The Age newspaper had an article this weekend, titled Year 12 student’s COVID juggle, concerning a young chap named Jolyon Simpson, a VCE student at St Joseph’s in Geelong.  He and his younger sister Matilda, who attends Sacred Heart College, live with their parents, Paul and Helen, in Ocean Grove, not a bad spot for a keen surfer like him!!  (Not that he has had much time for it in recent times!) His parents are both healthcare workers, and were quickly into the front line caring for 150 residents in aged care, after a fatal coronavirus outbreak in July.  Paul contracted the virus in the first week, and Helen seems to have caught it from him. Meanwhile, Jolyon took on the responsibility of caring for them at home, whilst trying to continue his studies on-line.  His teachers encouraged him to give priority to his parents, but he managed to log on for studies when he could as well.  We wish him and all VCE students well for 2020 and their futures.

It has evolved into a good news story all around, as his parents are recovering well, and the practical and generous response of many in their school communities, in providing daily food parcels and cooked meals meant that he could continue his studies, with a great boost to morale for all, and demonstrating the silver lining of service that can come from adversity, bringing out the best in people, happy to go out of their way to help.  Simple, practical stuff!

I have to say that, in general,  I find a very positive sense of Gospel values and faith, taught and lived in our local Catholic school communities, both primary and secondary. It’s a credit to the leadership and example of those committed to imparting the spirit of Christian discipleship in practice, in the context of a complex secular world, where the challenge for all of us is to live that faith in word and action.  And this difficult, protracted year of 2020, has certainly brought out the best in many situations of care, self-sacrifice, generosity and service.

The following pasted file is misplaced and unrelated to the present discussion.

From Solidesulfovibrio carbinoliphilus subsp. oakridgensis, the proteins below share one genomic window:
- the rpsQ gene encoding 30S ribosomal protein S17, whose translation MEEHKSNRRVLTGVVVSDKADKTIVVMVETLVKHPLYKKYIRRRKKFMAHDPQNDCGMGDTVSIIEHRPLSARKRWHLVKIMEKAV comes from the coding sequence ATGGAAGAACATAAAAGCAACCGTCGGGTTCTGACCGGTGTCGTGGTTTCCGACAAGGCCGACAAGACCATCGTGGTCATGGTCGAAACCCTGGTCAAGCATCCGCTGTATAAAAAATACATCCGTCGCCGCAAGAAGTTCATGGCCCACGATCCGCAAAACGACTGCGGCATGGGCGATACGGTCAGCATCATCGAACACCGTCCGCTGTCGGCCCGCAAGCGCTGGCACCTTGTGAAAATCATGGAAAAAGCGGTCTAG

When it comes to today’s Gospel, at face value, it all seems a bit unfair, with the obvious question being why the so-called wise bridesmaids couldn’t have shared their excess oil with the foolish ones, who weren’t so well prepared for a long wait for the groom to turn up, strange as these customs might appear to us today.  Some interpreters see the oil as a metaphor for good works, and the lack of oil as indicative of failure to take personal responsibility, just expecting a free ticket to the party, so to speak, or salvation, in theological terms.  The image of the closed door, when they finally come back out of the dark, is a reminder that admission is not automatic, but earned by active response.